Oh yes, Tequila, our little friend from south of the border.
Tequila has built itself quite a reputation over the years as one of the most popular celebratory spirits. It would be a short list of who hasn’t, at least once, toasted some extraordinary occasion with a shot or two of tequila?
Of late, however, tequila has seen huge popularity growth both here in the states and abroad. But not so much the run-of-the-mill well brands we all know and love, but more the high end ‘sippin varieties, many with some celebrity endorsement of one kind or another.
Surfing’s filmmaker to the stars Taylor Steele even has a brand!
But before we go further a quick tutorial on what’s what.
The line in the sand, so to speak, is really what are you doing with it. Many of today’s super high-end stuff is appropriately called sipping tequila. High-end tequilas are usually served “neat,” which means no ice, chilled in a shaker, or on the “rocks.” You don’t shoot it, you don’t mix it in a cocktail, you savor it slowly. And you should as it ain’t cheap.
But if it’s a few shots with the crew or a pitcher of margaritas, the lower price point stuff will do just fine.
Basically, there are two types of tequila: “Mixto” blend and actual 100% blue agave tequila. Mixto is what most of us have been poured at a typical Mexican restaurant when ordering a margarita or a shot. Mixto is simply any tequila that is made from less than 100% blue agave. The famous Jose Cuervo Especial brand, for instance, is a mixto tequila. Don’t be shy about drinking a mixto blend as there are some excellent, great-tasting tequilas like El Teqileño and San Matias Reposado, to name a few.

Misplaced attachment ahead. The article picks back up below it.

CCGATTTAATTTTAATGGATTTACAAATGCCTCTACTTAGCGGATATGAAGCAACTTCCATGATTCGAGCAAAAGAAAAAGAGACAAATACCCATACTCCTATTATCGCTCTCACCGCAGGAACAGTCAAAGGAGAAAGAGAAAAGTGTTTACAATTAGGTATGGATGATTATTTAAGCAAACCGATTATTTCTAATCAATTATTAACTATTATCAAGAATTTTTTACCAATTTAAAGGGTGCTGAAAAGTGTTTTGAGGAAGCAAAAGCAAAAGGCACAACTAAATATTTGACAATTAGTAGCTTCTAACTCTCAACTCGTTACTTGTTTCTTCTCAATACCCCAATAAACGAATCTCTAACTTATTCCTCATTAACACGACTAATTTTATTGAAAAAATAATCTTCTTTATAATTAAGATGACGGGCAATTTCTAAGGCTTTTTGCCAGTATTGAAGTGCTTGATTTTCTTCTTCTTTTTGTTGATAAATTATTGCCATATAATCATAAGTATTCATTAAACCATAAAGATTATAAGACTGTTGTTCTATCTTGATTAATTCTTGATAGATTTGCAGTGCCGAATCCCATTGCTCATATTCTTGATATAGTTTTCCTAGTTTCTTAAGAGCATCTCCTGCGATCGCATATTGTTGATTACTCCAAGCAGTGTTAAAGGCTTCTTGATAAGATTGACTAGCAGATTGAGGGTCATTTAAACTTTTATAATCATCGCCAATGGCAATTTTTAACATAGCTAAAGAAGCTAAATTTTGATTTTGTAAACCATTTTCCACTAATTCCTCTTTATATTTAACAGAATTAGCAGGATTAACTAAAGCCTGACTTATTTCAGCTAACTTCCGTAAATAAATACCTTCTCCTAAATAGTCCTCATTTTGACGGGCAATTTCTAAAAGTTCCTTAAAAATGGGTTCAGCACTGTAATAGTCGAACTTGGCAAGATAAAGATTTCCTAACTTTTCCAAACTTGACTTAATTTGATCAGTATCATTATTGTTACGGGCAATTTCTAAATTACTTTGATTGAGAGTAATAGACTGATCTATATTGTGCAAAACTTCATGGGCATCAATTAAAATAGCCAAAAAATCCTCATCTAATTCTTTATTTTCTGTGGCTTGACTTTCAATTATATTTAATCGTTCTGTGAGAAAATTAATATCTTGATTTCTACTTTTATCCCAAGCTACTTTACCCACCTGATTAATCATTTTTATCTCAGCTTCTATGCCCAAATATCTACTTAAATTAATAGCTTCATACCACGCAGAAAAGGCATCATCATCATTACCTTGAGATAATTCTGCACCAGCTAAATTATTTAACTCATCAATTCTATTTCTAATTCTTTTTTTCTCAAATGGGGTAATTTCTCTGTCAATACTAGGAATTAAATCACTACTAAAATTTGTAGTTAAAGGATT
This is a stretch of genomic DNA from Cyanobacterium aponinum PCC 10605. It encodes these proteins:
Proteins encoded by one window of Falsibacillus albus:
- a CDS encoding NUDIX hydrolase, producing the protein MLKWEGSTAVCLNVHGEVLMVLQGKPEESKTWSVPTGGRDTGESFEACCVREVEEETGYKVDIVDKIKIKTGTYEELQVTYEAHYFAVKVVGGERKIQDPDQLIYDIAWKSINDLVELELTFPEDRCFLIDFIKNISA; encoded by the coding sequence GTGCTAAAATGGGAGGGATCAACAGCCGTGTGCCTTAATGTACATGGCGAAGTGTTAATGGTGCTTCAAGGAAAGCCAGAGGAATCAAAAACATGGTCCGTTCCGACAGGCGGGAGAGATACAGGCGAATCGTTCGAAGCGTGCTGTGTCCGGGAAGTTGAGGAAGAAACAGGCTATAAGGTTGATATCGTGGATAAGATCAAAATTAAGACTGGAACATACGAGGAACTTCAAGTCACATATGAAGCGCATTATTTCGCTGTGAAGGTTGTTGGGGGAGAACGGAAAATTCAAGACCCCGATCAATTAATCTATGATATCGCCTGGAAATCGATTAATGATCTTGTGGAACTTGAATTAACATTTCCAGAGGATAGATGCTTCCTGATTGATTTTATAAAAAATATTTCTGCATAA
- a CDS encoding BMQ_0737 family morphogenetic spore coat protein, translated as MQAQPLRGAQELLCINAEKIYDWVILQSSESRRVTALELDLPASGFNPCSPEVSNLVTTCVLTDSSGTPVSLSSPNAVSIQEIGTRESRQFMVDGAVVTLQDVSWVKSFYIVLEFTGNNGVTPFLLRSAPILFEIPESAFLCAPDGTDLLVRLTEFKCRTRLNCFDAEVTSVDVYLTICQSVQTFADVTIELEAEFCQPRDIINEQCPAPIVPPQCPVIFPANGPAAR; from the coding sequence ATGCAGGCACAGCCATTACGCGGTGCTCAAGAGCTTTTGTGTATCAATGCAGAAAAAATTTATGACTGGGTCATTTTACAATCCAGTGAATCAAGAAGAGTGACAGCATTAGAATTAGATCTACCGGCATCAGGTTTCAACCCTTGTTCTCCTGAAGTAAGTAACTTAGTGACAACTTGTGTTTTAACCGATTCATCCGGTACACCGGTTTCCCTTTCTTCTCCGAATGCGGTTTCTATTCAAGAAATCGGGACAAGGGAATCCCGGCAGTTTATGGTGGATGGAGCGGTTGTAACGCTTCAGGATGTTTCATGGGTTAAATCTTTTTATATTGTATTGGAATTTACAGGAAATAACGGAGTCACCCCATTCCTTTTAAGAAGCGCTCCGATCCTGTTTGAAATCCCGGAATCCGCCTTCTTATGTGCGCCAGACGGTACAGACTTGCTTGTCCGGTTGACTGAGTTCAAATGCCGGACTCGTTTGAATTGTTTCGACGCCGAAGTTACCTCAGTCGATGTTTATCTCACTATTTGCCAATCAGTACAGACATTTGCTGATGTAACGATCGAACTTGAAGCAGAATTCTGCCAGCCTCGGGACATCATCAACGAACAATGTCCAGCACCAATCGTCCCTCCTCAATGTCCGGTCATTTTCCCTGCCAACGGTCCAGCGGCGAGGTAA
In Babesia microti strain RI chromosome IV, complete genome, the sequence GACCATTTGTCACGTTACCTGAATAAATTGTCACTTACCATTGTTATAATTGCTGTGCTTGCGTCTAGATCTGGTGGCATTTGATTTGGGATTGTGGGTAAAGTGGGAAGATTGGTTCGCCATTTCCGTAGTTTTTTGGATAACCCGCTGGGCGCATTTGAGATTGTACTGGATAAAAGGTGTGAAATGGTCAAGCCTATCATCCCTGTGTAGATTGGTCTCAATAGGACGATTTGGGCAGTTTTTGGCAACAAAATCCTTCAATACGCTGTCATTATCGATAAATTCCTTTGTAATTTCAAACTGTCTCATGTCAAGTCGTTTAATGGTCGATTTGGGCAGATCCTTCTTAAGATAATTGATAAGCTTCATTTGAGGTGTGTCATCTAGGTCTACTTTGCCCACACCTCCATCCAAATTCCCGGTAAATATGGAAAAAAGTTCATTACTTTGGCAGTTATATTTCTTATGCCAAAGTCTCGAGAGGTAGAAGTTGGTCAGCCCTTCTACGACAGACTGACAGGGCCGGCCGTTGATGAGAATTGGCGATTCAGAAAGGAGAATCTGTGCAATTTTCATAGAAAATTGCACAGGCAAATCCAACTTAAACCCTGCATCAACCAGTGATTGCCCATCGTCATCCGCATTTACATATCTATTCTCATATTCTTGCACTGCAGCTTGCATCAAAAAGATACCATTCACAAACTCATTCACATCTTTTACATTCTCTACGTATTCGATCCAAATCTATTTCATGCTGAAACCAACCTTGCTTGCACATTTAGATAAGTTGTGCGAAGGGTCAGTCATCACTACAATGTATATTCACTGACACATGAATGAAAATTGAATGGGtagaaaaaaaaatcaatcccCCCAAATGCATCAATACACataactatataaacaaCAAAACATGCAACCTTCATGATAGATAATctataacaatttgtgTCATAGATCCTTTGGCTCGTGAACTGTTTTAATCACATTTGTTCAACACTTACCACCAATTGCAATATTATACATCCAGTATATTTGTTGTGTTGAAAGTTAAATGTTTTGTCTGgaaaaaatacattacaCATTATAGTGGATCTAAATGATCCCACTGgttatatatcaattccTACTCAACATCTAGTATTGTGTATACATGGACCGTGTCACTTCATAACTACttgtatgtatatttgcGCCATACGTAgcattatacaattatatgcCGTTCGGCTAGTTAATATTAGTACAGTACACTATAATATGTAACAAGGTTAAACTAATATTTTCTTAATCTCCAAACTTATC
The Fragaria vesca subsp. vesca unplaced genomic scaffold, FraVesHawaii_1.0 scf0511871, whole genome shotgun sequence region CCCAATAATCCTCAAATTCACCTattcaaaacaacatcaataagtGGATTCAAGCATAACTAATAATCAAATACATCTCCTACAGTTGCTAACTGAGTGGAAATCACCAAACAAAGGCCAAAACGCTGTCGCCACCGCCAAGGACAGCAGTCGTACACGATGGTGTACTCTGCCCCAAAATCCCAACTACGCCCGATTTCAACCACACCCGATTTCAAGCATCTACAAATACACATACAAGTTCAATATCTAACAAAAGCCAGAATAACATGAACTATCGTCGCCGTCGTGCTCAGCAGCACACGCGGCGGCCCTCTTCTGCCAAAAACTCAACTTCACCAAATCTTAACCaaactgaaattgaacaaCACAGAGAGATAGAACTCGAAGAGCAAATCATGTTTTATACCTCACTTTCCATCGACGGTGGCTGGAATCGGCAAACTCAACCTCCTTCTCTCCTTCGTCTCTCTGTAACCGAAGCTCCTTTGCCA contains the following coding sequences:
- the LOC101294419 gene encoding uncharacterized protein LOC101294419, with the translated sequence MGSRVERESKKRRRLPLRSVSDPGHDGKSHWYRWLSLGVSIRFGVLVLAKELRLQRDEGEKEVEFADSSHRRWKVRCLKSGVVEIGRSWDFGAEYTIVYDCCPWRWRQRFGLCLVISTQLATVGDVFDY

There are also two very different ways to make tequila which is primarily what is separating the good from the great among tequila snobs these days. There is the more natural method that uses a tahona stone to crush the agave plant of which the juice is then aged in wooden casks, or the more modernized version with a diffuser, stainless steel aging vessels, and other more efficient large scale production methods. If you really want to try something special, seek out a tequila that uses the old-school methods.
Here are a few recommendations:
Tres Generations and Don Julio’s Blanco are very well-known quality tequilas. We’ll also give Taylor’s brand Solento a nod as well with their small batch organic blue agave.
Moving up in quality and price, Casa Noble is an excellent choice. El Tesoro, with its cognac casks aging, is another very fine tequila. Rounding out the list is Herradura’s Double Barrel Reposado or their Seleccion Suprema, which is aged for 49 months in white oak barrels if you really want to step up the game a bit.
You can keep climbing the ladder price-wise but spending a week’s wages on cocktails is a little rich for us.
To summarize, if you want to impress ask the bartender to reach up top. If you want a quick shot or a marg, don’t waste your cash on the fancy stuff.
Of course, always drink responsibly and never operate a motor vehicle or heavy machinery after drinking alcoholic beverages.